(2) For a long time a two-party system between the PP (centre right) and PSOE (centre left), Spanish politics seems to have entered a fractured phase with the 2015 election creating no overall majority, and the June 2016 elections still leaving no party with an overall majority between the PP, PSOE, Ciudadanos (centre-left) and Podemos (left-wing, anti-austerity) being the main players, with further regional parties having a small number of seats. The PP’s Mariano Rajoy remains Prime Minister.

 

 

 

 

 

 

 

 

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The £150 laptop 2: software vs wetware

The story so far: in a change from my usual practice of buying something mid range, I’ve gone for the cheapest laptop in the shop. Will it stand up to my gentle ministrations? Is the guarantee (which, together with the price of Microsoft Office, costs more than the laptop itself) worth the money?

Time was when you bought a computer, it was more or less plug and play. It was a brief and, in retrospect, heady period between you having to basically being your own computer programmer with an intimate knowledge of MS-DOS and today’s ‘everything stripped out so you get the hardware dirt cheap’ epoch, when you went into the shop and bought the whole thing preloaded with the software you actually needed to make it go. Then the Lizard People who rule us all realised this wasn’t optimising their way of keeping the masses down. It coincided, possibly not coincidentally, with that brief, equally heady time when people could publish stuff on the Web their on own and it wasn’t all monetised to death.

Whatever. We are where we are, which in the case of folks of average IT literacy like me is a tense stand off between the software you now have to download to make it go, and you, the wetware. I kind of imagine this as a conversation, like this:

Laptop: Hey, welcome! This is Windows 10, the software you tried on your desktop PC when we tempted you with a free download and it mucked the existing software up so much you had to spend half an hour uninstalling it and fixing lots of problems you hadn’t had before. But this is different. It’s got all sorts of stuff on it, like Trip Advisor – see the wee button there? Amazon, Dropbox…

Me: I’ve already got access to these things. I want to install Firefox, because my brother told me about it about ten years ago as being safer than Internet Explorer, and I’ve stuck doggedly with it ever since.

Laptop: Really? I’ve got OneDrive, which can even make you a cup of tea while you’re browsing all these commercial sites and spending lots of money by ordering stuff online you didn’t even know you needed.

Me: Really. Firefox, please.

Laptop: (shrugging) Ok. There you go. That was easy, wasn’t it? Anything else, you daringly hipster indie type?

Me: No need for sarcasm. AVG free edition, please. It’s kept me virus free for years.

AVG: So, you want the full commercial version?

Me: No, the free version.

AVG: So, you want the full commerical version?

Me (somewhat tersely) No, just the free edition, thank you.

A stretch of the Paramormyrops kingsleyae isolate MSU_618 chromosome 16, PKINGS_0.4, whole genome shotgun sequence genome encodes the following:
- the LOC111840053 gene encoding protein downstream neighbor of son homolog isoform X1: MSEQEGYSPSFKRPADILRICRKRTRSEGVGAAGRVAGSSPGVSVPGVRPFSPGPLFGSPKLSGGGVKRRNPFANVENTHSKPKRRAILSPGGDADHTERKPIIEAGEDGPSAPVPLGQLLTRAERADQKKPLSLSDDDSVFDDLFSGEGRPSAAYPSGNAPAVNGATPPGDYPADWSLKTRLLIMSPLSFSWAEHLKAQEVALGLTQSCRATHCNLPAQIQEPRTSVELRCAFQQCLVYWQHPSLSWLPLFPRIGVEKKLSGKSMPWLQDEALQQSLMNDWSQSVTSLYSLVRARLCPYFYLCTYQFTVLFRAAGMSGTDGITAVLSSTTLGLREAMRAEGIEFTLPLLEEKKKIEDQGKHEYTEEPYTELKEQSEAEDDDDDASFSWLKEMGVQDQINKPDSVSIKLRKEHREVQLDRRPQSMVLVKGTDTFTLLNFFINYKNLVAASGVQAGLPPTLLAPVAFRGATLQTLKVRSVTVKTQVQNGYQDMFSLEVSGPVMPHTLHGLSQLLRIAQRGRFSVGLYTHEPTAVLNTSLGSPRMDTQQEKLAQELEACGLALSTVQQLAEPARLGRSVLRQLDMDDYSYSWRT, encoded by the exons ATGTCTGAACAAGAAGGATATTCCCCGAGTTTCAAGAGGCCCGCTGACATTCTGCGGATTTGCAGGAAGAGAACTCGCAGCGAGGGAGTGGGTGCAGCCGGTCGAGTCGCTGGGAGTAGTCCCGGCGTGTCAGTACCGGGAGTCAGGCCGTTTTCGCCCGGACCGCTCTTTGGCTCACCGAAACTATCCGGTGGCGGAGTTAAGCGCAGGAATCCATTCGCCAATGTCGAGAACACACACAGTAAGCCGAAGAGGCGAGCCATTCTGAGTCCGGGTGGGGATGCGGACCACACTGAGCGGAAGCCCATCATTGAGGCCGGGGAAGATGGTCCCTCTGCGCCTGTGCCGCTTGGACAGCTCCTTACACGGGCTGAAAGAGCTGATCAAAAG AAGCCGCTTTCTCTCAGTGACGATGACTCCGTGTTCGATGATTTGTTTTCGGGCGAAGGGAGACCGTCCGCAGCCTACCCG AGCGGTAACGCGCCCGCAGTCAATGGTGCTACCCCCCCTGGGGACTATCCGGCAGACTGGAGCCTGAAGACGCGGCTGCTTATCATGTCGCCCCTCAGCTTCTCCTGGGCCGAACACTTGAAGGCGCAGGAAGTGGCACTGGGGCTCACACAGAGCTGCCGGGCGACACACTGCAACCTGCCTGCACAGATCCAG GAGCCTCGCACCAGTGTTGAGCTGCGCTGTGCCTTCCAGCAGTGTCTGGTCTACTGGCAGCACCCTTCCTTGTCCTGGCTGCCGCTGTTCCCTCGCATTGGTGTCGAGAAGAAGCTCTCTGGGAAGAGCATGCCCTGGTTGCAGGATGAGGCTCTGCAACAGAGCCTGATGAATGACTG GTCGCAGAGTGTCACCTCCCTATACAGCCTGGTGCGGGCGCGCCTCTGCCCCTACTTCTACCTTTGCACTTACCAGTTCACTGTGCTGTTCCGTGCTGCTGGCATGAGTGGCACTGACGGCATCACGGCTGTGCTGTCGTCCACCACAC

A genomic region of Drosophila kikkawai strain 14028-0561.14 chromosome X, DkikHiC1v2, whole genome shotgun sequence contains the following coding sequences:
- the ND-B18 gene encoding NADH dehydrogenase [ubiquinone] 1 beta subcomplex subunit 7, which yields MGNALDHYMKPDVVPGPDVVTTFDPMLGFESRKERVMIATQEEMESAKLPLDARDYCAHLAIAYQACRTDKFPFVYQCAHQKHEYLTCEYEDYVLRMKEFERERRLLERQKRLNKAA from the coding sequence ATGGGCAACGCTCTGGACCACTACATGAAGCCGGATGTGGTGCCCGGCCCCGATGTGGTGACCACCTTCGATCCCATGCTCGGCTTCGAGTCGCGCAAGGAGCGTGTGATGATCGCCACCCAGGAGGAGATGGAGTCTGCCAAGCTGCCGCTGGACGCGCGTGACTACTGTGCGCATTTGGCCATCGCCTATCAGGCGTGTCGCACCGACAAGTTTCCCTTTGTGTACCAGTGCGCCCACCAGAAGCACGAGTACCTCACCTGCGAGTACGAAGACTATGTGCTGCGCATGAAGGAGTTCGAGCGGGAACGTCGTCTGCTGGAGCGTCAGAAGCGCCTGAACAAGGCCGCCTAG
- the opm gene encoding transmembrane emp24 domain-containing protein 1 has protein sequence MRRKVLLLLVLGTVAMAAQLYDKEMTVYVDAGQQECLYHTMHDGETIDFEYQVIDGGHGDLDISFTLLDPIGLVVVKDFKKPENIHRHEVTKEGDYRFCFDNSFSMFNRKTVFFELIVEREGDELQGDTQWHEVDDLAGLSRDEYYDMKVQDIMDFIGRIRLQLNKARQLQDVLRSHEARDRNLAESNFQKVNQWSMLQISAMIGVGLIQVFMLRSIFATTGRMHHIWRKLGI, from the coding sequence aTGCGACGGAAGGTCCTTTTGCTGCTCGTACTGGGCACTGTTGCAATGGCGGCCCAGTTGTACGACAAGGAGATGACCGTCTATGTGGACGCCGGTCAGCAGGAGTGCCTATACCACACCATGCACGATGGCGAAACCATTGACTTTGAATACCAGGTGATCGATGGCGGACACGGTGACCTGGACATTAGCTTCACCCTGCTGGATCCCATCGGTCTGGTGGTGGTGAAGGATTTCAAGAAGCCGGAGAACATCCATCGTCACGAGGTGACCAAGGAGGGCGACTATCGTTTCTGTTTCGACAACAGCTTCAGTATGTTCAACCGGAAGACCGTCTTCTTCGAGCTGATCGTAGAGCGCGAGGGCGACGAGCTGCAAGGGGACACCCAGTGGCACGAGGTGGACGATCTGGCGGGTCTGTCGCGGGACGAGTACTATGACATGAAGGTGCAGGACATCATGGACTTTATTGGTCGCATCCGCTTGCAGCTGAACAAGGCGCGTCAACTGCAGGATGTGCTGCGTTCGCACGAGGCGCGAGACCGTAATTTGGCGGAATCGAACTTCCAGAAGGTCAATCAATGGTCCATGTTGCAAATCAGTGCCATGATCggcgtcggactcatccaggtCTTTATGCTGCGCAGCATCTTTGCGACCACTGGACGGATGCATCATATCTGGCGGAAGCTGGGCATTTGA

Laptop: There it is downloaded. You want me to install it?

Me: No, I just want it sitting there in Firefox’s downloads folder, a glittering software jewel hanging there unused and untouched like the Koh-I-Noor of anti-virus software.

Laptop: Now who’s being sarky? There you go. Oops, no, it wouldn’t install itself.

Me: What? Why?

Laptop: Dunno. Just didn’t fancy it. You could go to the AVG website and spend a fruitless hour trying to work out why…

Me: No, just leave it. Ok, now –

Laptop: Hey, you know what you need?

Me: What?

Laptop: Adobe Flash Player. You know, that’s that thing that makes websites run and such, and if you don’t have it, the site takes the huff and won’t work properly?

Me: Oh, yeah. I suppose so.

Laptop: Great. Oh, and while I’m at it I’ve installed McAfee anti-virus free trial. And something else you’ll fleetingly see installing itself and never see again. Knew you’d want that, yeah?

Me: NOOOOO!!! I told you, I don’t want McAfee. You put a link to it on the desktop already and I’ve been studiously ignoring it ever since. Couldn’t you take a hint?

Laptop (with a hint of hurt pride): I was only trying to help.

McAfee: computer needs to restart to update McAfee.

McAfee: computer needs to restart to update McAfee.

Me: Go away, McAfee.

McAfee: computer needs to restart to update McAfee.

Me: $£%$%£&^%$!

Laptop: There’s no need to swear.

I haven’t even installed the Microsoft Office I bought yet. I haven’t the mental strength.

HP Stream 11-r050sa 11.6" Laptop - Blue

 

 

 

 

 

 

 

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Songs in a Scottish Accent 2: the thing with demo versions

Here’s the thing with demo versions: you sometimes batter one out, first take of everything, because you’re so taken with the song that you want to share it with someone. When you share it with another musician, you usually preface it with remarks like, ‘it’s a bit rough, but…’ which is code for ‘I know this is less than perfect, so don’t be telling me I come in late on the second verse, or the guitar could be lower in the mix, because you know I know that already, right?’

This demo’s a case in point. I woke up one morning with the (very simple) melody going through my head. At the breakfast table, I started writing some lyrics; and unlike some of my songs, they came out in a single string. I mean, I couldn’t get them down fast enough. I don’t think I’ve changed more than one or two words since that first draft. They’re not the most literary lyrics I’ll ever do, and they’re not even autobiographical, apart from the last verse, but they get the job done. They’re heartfelt, and while they could be about some place on the Rust Belt Springsteen drove through once, but actually, they’re about my native land of south Fife, in the Scottish Lowlands.